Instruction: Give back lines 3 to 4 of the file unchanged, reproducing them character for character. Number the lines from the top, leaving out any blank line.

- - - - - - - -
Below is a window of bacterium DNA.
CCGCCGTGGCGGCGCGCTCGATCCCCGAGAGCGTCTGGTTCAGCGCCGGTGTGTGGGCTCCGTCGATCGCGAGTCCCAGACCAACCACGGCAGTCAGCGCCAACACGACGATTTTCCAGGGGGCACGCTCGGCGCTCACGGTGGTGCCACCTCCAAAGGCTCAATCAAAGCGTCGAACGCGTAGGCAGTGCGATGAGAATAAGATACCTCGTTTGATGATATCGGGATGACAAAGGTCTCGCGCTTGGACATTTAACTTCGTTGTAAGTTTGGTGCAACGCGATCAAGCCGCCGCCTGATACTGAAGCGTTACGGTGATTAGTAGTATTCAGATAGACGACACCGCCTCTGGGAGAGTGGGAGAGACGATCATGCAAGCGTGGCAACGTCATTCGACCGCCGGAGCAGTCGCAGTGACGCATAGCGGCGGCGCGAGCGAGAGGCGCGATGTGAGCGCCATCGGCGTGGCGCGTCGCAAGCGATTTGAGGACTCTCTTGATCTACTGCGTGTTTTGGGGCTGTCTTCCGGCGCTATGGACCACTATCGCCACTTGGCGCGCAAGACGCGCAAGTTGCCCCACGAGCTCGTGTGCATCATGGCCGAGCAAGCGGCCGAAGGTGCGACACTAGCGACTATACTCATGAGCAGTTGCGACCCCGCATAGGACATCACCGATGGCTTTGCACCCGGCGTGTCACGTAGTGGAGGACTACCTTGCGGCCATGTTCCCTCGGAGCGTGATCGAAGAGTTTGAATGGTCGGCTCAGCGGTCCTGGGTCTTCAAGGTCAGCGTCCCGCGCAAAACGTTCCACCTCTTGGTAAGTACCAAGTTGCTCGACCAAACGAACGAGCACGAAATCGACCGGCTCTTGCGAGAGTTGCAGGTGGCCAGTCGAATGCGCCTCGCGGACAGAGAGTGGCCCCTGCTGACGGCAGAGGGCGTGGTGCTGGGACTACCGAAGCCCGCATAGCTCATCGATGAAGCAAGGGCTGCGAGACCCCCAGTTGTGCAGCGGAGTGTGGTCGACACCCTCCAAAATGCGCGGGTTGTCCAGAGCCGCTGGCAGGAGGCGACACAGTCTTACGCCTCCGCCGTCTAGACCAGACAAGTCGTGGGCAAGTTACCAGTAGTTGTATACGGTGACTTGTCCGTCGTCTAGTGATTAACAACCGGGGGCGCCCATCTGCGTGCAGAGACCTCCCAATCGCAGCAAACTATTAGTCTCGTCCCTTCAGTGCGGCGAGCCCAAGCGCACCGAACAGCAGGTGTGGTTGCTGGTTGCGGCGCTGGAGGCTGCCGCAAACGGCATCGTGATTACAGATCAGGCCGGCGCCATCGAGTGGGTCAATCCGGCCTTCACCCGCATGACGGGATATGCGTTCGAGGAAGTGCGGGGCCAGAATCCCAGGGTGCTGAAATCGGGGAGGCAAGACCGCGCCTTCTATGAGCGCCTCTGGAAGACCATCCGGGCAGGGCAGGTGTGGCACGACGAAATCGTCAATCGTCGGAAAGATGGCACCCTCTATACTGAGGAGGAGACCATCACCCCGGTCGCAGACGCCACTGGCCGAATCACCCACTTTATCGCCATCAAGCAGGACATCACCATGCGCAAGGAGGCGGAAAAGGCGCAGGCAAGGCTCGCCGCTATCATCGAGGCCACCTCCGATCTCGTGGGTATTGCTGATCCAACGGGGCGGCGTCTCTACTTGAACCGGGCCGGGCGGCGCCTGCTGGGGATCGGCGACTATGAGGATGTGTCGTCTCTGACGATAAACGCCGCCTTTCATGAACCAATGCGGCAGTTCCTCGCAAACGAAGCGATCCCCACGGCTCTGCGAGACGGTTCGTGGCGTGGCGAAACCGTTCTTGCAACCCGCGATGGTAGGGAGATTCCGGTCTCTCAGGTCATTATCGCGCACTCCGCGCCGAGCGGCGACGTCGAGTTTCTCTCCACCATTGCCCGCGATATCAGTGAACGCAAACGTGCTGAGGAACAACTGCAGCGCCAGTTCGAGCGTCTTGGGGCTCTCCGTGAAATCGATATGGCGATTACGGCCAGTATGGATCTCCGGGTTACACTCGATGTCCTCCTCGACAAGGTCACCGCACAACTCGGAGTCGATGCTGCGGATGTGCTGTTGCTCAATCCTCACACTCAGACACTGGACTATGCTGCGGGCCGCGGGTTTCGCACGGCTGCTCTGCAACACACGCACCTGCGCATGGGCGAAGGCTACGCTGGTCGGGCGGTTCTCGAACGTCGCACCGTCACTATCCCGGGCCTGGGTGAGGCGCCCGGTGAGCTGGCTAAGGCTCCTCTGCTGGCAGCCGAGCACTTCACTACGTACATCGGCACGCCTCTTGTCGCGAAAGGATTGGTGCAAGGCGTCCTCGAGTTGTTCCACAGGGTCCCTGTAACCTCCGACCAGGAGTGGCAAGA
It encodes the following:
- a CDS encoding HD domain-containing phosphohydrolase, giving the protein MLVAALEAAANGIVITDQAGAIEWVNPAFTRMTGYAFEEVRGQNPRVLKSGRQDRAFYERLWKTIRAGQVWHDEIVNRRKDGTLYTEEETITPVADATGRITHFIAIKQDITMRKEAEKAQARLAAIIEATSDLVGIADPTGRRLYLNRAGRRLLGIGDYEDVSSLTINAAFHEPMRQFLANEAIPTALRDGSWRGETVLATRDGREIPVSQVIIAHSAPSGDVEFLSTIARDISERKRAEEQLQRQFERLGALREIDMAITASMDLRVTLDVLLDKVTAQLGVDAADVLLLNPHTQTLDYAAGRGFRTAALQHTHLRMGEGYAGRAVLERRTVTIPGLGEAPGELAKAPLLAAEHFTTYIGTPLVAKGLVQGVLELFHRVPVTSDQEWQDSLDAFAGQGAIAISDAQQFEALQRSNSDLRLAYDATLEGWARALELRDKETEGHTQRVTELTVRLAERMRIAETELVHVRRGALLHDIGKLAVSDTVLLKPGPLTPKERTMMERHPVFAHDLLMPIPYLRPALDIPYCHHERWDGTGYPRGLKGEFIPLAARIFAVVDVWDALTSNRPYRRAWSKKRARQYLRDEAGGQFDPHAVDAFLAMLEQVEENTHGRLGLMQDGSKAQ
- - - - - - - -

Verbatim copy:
It encodes the following:
- a CDS encoding HD domain-containing phosphohydrolase, giving the protein MLVAALEAAANGIVITDQAGAIEWVNPAFTRMTGYAFEEVRGQNPRVLKSGRQDRAFYERLWKTIRAGQVWHDEIVNRRKDGTLYTEEETITPVADATGRITHFIAIKQDITMRKEAEKAQARLAAIIEATSDLVGIADPTGRRLYLNRAGRRLLGIGDYEDVSSLTINAAFHEPMRQFLANEAIPTALRDGSWRGETVLATRDGREIPVSQVIIAHSAPSGDVEFLSTIARDISERKRAEEQLQRQFERLGALREIDMAITASMDLRVTLDVLLDKVTAQLGVDAADVLLLNPHTQTLDYAAGRGFRTAALQHTHLRMGEGYAGRAVLERRTVTIPGLGEAPGELAKAPLLAAEHFTTYIGTPLVAKGLVQGVLELFHRVPVTSDQEWQDSLDAFAGQGAIAISDAQQFEALQRSNSDLRLAYDATLEGWARALELRDKETEGHTQRVTELTVRLAERMRIAETELVHVRRGALLHDIGKLAVSDTVLLKPGPLTPKERTMMERHPVFAHDLLMPIPYLRPALDIPYCHHERWDGTGYPRGLKGEFIPLAARIFAVVDVWDALTSNRPYRRAWSKKRARQYLRDEAGGQFDPHAVDAFLAMLEQVEENTHGRLGLMQDGSKAQ